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Why the World Service is worth every penny

In Newshour Extra we learnt about Khomeini’s grandson, the effect of sanctions on Iran and a groundbreaking campaign in Michigan that’s reduced the state’s suicide rate to zero

5 March 2016

9:00 AM

5 March 2016

9:00 AM

What makes the World Service so different from the rest of the BBC? I asked Mary Hockaday, the controller of the English-language service. And how does it justify the additional £289 million funding (spread over the next five years) which the Treasury granted it at the end of last year? Will that money, which could after all otherwise go to welfare or the NHS, be well spent?

‘News is our core,’ says Hockaday. ‘It’s all about the now.’ Which sounds a bit Day Today. Anyway, isn’t this what BBC News and Radio 4 do already? It’s not just about presenting the news, Hockaday adds, but putting it in context. This last bit the World Service certainly does better than anyone else. On the World Service we can find ourselves one minute inside Iran (Newshour Extra gave us 60 minutes talking to Iranians on the elections there), and the next in Athens for World Questions, with Jonathan Dimbleby chairing a ‘live’ debate on whether or not Greece should stay in the Eurozone.

The World Service also has a very different audience profile from, say, Radio 4 or 5 Live. It’s much younger, and much more digitally active. Its programmes, too, sound very different, simply because its focus is not London or Newcastle but Riga, Tehran or Detroit. Its perspectives on events are refreshingly different, which is why it’s such an invaluable antidote (or should I say complement) to the Today programme, say, or Money Box Live. On Newshour Extra, for example, which was broadcast on Saturday just as the elections were taking place in Iran but before the results were known, we were given a whole hour just on Iran with an all-Iranian panel, chaired by Owen Bennett Jones, discussing quite how much change is happening there.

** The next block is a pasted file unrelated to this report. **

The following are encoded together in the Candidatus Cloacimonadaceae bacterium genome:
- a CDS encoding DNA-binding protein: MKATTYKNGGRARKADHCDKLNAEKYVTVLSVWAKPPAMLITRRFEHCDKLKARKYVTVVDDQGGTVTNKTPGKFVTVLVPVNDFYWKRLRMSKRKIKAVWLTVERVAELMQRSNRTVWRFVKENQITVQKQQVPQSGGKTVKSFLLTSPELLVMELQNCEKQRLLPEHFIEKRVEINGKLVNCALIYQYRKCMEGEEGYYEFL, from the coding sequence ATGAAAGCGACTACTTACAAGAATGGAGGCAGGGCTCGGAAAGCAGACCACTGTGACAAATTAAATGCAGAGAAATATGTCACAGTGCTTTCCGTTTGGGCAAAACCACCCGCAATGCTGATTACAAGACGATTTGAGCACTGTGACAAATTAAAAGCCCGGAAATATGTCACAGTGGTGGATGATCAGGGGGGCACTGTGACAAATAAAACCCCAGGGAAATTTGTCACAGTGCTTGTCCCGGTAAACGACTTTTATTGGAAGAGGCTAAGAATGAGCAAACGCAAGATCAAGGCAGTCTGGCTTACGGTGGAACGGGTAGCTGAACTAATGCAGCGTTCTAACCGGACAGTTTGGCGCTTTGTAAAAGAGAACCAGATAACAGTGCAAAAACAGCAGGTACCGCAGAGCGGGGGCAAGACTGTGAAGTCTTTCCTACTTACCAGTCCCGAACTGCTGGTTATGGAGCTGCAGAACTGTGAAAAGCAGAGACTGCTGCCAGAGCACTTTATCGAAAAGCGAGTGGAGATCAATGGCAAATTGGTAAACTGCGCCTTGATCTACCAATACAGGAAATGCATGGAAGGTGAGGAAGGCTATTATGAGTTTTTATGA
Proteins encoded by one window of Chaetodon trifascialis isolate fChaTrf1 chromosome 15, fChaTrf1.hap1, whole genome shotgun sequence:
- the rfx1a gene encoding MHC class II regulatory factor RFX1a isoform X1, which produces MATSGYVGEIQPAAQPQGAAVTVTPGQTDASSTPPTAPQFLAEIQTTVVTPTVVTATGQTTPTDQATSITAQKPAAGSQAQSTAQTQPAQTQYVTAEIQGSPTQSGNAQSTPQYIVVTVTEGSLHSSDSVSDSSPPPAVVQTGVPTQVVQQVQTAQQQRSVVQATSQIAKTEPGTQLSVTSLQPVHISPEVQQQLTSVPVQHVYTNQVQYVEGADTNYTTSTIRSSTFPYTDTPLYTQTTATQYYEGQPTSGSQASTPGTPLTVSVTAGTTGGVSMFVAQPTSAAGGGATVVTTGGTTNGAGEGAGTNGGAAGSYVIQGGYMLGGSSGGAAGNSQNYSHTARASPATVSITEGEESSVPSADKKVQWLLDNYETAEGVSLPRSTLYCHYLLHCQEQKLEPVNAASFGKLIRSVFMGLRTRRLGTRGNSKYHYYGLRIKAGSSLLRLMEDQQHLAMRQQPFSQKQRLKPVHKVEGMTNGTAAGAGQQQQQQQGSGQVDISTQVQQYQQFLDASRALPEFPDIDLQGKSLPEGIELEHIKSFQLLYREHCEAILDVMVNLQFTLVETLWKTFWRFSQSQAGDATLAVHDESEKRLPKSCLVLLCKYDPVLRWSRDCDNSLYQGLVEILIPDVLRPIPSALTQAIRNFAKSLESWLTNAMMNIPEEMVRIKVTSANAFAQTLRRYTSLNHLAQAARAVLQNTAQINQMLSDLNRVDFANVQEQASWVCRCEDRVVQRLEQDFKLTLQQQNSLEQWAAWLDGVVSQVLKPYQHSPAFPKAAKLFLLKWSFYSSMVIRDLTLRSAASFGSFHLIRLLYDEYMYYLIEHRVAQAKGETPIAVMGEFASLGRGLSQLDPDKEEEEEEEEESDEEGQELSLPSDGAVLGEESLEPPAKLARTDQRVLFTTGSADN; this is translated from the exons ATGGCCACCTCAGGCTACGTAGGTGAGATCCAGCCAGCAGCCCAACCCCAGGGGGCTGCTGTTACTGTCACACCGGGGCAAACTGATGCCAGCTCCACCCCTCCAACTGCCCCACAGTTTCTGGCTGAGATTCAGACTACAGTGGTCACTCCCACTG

No one is allowed to challenge the authority of the Supreme Leader, and yet the grandson of Ayatollah Khomeini (who in 1979 established the Islamic republic and issued the fatwa on Salman Rushdie) has not been allowed to stand in these elections, suggesting an attempt to write Khomeini out of Iran’s past and also its future. Sanctions, too, we learnt, did have an effect, quadrupling the price of Kellogg’s cornflakes, but perhaps not as much as those who imposed them had hoped. If you were rich enough and prepared to pay the price, those cornflakes could still be obtained pretty easily.

It’s all in the detail, connecting us up with people with whom we would otherwise have no connection by creating intimate, immediate conversations through the ether. In Athens, for instance, it was intriguing to hear a panel of Greek politicians, economists and union officials talking about the Eurozone just as we are being expected to make up our own minds about whether to stay or go. A young architect in the audience asked why she should stay in Greece, with little hope of finding a job that used her qualifications. Yet in the end it was the immigration crisis that was thought to be the most critical, for Greece, which has seen more than 800,000 migrants arriving in the last year, and for Europe.

In My Perfect Country on Thursdays, meanwhile, Fi Glover, with Martha Lane Fox (the entrepreneur) and Professor Henrietta Moore of the Institute of Global Prosperity at UCL, has been looking at ideas and initiatives from across the world that could be brought together to construct an ideal state. Estonia, for instance, formerly of the USSR, now has the fastest broadband in the world, and has given every citizen the opportunity to take advantage of the new digital technologies. Could that be replicated in other countries at the same extraordinary speed of change? Last week, in Michigan, Glover talked to those involved in implementing a campaign to reduce the number of suicides, which was escalating as a consequence of the economic downturn, especially in Detroit.

Simply by deciding to bring the topic into the open, and asking every patient in hospital whether or not they had ever had suicidal thoughts, it has proved possible to reduce the suicide rate almost to zero. Everybody is considered to be at risk. No one is regarded as immune from depression. But perhaps most effective of all was the decision not just to give good care for those with depression but to provide ‘perfect’ care and to make a zero suicide rate the goal. After all, if zero is not the goal what should the goal be?

It’s the audacity of the vision, that notion of a perfect result, and its universal application that’s unusual, talking to every patient about their thoughts on death, whether suffering from a physical or a mental ailment. An idea born out of the special circumstances of Detroit but as Glover and her team agreed definitely one for the perfect country they are looking to create.


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